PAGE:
Considering Contest - by Georgia Symons / by Dan Giovannoni

  CONTEST  by Emilie Collyer, directed by Prue Clark. Image by Sarah Walker.

CONTEST by Emilie Collyer, directed by Prue Clark. Image by Sarah Walker.

In the opening scene of Emilie Collyer’s “Contest”, we see four women in a changing room preparing for netball practice. They are discussing a fifth, absent woman, the newest member of their team. And what begins with vague concern (“I hope she’s okay.” “She didn’t injure herself. Did she?”) quickly devolves into group bonding through bitching (She’s “one of those women,” “some women just… want attention but pretend they don’t,” “Up herself,” “Frigid.”)

But when the new player arrives, we can see she is no victim to her outsider status. In a poetic monologue that cuts across the back-and-forth of the others, she says:

“They say that, about Wing Attack, there when you need her, she finds the gaps.

Maybe sees what can’t be seen.”

This newcomer (Cass, played by Emily Tomlins) sees the things that bind these women together: the rumours, the judgments, and the tacit agreement to leave any too-messy parts of life at the door. As the play goes on, we see the way that Cass’s presence breaks through the exclusivity of these bonds, to replace them with stronger, truer lines of connection.

In Collyer’s script, netball is a cipher for the structured ways of being that these women feel they must adhere to in their lives. Other than Cass, each of the players is only ever identified by her player position – Goal Attack, Centre, etc. These player positions link to the pervasive idea of the different “types” of woman you are encouraged to choose from when you are raised as a girl. And although Cass is given the position of Wing Attack, the other women on the team can sense that she doesn’t conform to one of these familiar types.

The metaphor of the structured game extends to the notion of “training” as we see the women perform an extended series of drills, choreographed by Nat Cursio and Alice Dixon. Whilst they stretch, sprint, pass and dodge, they fortify the people – the “types” of women – that they believe themselves to be. Sonya Suares’ Goal Shooter insists on her youth and independence; Natasha Herbert’s Goal Attack is always in control; Kate Hood’s Goal Defence draws defiant lines around her strength and capability; and most unnerving of all is Alice Ansara as Centre, always available to help anyone else, any time, day or night, no matter what her own needs may be. These drills of self-mediation are carried out in the structured, spare space of the gymnasium (designed by Romanie Harper and lit by Amelia Lever-Davidson), with its clean lines and anonymous, generic lockers. And the space expands to the sonic world – a claustrophobia of whistles and beeps designed by Emah Fox. Does this structured space enforce the conformity displayed by the players, or does it provide a blank canvas against which they can be anything?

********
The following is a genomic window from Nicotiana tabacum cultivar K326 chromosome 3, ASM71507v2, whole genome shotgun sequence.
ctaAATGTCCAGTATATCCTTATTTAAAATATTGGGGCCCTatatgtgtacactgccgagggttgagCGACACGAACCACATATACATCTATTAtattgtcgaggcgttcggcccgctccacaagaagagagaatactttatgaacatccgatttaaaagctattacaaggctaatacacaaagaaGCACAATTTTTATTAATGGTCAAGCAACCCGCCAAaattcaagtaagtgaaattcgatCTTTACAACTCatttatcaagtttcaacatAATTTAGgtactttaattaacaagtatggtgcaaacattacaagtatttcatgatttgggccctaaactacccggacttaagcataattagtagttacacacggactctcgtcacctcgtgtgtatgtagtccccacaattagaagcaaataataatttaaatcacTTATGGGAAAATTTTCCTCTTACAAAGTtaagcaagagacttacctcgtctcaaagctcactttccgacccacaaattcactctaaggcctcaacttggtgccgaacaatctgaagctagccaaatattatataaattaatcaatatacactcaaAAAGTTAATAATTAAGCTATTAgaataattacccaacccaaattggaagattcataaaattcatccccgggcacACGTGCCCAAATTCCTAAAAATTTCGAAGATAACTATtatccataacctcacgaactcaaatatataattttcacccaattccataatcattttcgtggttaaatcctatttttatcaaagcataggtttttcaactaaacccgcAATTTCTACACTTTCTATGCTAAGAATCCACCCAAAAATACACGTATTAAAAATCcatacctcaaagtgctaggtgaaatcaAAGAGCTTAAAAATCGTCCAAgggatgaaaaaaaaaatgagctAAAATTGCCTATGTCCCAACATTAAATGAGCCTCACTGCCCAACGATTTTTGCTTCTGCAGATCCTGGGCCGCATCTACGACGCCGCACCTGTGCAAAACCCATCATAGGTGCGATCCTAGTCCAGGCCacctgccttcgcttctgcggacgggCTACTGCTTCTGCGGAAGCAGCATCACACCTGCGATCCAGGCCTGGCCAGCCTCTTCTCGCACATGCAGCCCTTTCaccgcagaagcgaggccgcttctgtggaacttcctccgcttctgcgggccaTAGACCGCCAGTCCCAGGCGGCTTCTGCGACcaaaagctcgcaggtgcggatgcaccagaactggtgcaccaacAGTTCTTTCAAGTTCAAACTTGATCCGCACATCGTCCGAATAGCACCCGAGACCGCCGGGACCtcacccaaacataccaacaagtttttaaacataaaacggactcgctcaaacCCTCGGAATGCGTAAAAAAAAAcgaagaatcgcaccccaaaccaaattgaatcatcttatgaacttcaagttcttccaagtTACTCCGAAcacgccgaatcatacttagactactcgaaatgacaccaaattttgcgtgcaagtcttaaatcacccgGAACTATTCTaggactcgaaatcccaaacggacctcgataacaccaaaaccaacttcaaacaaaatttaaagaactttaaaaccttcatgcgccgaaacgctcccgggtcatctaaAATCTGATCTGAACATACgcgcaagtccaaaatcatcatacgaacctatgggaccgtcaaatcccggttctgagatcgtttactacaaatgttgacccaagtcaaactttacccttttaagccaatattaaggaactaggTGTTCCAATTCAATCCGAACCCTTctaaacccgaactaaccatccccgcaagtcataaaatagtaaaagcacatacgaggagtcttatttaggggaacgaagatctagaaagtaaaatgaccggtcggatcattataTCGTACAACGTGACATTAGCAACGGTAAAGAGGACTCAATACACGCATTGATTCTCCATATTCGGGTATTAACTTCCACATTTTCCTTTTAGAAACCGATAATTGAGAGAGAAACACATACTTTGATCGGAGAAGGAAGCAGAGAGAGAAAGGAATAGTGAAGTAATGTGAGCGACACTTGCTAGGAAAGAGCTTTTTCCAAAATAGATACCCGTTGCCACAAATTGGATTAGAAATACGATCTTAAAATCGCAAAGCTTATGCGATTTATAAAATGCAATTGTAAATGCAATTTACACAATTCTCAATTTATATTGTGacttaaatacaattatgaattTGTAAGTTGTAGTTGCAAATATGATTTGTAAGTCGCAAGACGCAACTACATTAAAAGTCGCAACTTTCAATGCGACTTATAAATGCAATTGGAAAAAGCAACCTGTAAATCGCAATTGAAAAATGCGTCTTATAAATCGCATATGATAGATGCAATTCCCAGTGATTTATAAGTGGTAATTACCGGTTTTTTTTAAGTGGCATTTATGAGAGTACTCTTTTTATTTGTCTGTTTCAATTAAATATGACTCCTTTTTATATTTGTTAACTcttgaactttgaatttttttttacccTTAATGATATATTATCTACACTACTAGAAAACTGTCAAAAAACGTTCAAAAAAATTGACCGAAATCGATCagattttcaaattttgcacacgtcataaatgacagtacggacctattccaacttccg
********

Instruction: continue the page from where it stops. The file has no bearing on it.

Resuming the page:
The opposite of the ordered, structured game is some form of chaos. For Cass, this chaos takes the form of an all-consuming fire. The play is studded with non-diagetic break-aways where Cass describes sensations of a house on fire, or herself on fire. Talking about this fire is Cass’s attempt to put words to her experience of a chronic illness. So her body burns with this fire, and she isn’t able to control it. But when this fire is set within the rigidity of the game of netball – and the equally rigid team dynamics – the experience of chronic illness sets fire to the possibility of an orderly, structured experience. When you live with a chronic illness, you can’t turn the flame off as and when convenient – something that the other players don’t seem to understand. Cass arrives in a milieu where the invisible structures seem to contain everything neatly. But her flame – both her inability and her lack of desire to play by the rules – show that the whole structured setup was a tinderbox in the first place.

Cass slowly makes her way into the social dynamic of the team, strategically finding and giving voice to all the things that the “game” – the rest of their lives – has prevented these women from saying. In one of her break-out monologues, Cass says:

“Why are you living these dangerous lies about your selves? Your bodies? Your lives?”

With strategic precision, she lights small fires under each of the women’s personal narratives – sometimes by listening, giving space and asking the right questions; sometimes by sharing intimate details from her own life. Cass gives voice to desire, speaks frankly and openly about the body, and acknowledges the true effort of care, love, family. Some of the women are more open to these provocations than expected, hungry for the space for this honesty. Others cannot bring themselves completely to these exchanges. But throughout the group training session, Collyer artfully sets the groundwork for a game that will play out differently than any that came before.